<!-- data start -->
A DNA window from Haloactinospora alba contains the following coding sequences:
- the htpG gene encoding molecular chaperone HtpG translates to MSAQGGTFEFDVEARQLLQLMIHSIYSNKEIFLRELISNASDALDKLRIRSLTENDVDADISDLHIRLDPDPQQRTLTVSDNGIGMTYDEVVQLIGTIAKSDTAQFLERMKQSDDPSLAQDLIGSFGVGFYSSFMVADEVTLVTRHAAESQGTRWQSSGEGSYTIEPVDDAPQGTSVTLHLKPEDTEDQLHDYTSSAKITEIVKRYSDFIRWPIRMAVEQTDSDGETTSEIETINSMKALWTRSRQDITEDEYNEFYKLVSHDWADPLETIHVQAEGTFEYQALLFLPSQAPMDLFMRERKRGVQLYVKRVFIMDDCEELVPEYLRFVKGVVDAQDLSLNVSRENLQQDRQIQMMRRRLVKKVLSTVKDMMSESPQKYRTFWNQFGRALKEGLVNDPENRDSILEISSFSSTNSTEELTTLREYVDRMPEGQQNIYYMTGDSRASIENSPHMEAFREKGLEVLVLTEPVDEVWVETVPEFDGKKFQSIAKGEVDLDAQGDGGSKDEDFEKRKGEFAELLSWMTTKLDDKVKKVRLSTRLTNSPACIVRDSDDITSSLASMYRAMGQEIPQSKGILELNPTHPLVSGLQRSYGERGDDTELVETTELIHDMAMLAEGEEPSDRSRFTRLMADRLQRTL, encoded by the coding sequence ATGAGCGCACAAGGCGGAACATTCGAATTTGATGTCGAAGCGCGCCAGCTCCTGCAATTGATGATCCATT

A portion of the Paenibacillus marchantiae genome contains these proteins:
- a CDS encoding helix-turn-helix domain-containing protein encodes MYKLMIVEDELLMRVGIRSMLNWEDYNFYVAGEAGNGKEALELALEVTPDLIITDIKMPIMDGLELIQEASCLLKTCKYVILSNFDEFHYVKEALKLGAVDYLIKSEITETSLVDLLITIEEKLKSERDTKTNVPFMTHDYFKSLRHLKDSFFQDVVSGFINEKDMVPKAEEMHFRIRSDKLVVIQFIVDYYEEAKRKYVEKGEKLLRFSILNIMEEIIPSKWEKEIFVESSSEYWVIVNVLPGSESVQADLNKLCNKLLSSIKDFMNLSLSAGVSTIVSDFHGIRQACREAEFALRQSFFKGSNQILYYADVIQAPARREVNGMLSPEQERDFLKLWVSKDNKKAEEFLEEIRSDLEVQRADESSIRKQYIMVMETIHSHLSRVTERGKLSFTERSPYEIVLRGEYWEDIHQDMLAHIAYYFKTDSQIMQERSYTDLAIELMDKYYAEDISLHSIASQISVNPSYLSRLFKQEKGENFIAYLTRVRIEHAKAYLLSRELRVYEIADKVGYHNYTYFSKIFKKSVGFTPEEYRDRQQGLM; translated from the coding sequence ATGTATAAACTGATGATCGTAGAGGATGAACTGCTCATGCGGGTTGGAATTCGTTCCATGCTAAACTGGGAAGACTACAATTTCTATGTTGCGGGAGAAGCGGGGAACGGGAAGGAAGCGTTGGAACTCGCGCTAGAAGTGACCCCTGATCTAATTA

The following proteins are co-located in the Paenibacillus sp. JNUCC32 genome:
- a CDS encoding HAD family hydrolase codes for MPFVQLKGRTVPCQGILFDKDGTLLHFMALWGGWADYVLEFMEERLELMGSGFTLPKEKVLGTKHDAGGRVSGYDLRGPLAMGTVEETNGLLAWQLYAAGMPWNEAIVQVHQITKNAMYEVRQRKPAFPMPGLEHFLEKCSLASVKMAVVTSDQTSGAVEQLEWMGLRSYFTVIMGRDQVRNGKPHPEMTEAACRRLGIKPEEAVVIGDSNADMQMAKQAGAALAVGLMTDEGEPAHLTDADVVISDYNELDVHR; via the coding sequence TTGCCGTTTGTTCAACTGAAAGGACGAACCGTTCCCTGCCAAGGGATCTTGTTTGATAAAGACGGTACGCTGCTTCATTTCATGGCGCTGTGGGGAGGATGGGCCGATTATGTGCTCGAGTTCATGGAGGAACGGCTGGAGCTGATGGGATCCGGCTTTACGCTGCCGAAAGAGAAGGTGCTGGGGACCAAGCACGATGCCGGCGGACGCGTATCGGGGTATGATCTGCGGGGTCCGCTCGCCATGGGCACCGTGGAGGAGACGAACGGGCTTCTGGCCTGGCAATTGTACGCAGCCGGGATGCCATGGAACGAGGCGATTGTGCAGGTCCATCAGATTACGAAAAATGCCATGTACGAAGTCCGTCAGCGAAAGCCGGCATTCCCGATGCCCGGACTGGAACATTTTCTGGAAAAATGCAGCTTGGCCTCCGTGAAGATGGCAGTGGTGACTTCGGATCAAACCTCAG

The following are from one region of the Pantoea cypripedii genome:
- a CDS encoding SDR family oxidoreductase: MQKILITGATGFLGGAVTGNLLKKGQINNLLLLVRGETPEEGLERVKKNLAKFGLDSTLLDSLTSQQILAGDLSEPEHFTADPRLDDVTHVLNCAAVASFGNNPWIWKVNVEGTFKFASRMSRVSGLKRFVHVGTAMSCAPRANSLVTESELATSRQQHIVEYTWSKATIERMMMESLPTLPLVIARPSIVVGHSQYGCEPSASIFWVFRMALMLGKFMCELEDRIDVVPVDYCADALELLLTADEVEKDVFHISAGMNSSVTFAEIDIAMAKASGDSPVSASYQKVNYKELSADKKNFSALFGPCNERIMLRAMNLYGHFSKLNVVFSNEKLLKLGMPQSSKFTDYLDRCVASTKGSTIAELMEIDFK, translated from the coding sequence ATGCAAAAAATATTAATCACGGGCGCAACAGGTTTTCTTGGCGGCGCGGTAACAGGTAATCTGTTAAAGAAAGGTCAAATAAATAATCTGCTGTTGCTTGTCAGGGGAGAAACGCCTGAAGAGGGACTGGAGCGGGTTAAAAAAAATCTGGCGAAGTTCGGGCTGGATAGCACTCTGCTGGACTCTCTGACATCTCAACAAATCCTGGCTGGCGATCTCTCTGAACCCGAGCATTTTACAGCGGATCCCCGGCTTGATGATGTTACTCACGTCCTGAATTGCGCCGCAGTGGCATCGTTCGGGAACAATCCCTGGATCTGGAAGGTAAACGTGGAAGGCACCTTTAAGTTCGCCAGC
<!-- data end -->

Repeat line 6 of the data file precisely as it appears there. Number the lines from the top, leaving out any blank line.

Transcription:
- a CDS encoding HAD family hydrolase codes for MPFVQLKGRTVPCQGILFDKDGTLLHFMALWGGWADYVLEFMEERLELMGSGFTLPKEKVLGTKHDAGGRVSGYDLRGPLAMGTVEETNGLLAWQLYAAGMPWNEAIVQVHQITKNAMYEVRQRKPAFPMPGLEHFLEKCSLASVKMAVVTSDQTSGAVEQLEWMGLRSYFTVIMGRDQVRNGKPHPEMTEAACRRLGIKPEEAVVIGDSNADMQMAKQAGAALAVGLMTDEGEPAHLTDADVVISDYNELDVHR; via the coding sequence TTGCCGTTTGTTCAACTGAAAGGACGAACCGTTCCCTGCCAAGGGATCTTGTTTGATAAAGACGGTACGCTGCTTCATTTCATGGCGCTGTGGGGAGGATGGGCCGATTATGTGCTCGAGTTCATGGAGGAACGGCTGGAGCTGATGGGATCCGGCTTTACGCTGCCGAAAGAGAAGGTGCTGGGGACCAAGCACGATGCCGGCGGACGCGTATCGGGGTATGATCTGCGGGGTCCGCTCGCCATGGGCACCGTGGAGGAGACGAACGGGCTTCTGGCCTGGCAATTGTACGCAGCCGGGATGCCATGGAACGAGGCGATTGTGCAGGTCCATCAGATTACGAAAAATGCCATGTACGAAGTCCGTCAGCGAAAGCCGGCATTCCCGATGCCCGGACTGGAACATTTTCTGGAAAAATGCAGCTTGGCCTCCGTGAAGATGGCAGTGGTGACTTCGGATCAAACCTCAG